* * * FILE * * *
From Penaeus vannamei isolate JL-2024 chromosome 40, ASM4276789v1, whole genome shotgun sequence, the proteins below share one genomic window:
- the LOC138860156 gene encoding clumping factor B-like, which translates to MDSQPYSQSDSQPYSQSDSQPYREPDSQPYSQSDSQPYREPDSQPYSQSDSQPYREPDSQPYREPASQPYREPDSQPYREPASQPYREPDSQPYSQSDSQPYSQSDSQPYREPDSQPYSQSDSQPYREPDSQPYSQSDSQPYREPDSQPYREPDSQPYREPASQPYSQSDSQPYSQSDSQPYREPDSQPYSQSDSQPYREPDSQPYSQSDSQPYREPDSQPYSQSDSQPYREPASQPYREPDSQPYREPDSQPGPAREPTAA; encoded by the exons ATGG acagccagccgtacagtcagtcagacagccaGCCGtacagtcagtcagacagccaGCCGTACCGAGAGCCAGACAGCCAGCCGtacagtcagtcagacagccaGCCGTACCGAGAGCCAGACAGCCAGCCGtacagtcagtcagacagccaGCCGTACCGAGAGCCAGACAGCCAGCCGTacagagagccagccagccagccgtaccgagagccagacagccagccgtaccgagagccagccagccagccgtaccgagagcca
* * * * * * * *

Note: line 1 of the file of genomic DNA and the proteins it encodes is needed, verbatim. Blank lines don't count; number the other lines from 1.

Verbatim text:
From Penaeus vannamei isolate JL-2024 chromosome 40, ASM4276789v1, whole genome shotgun sequence, the proteins below share one genomic window: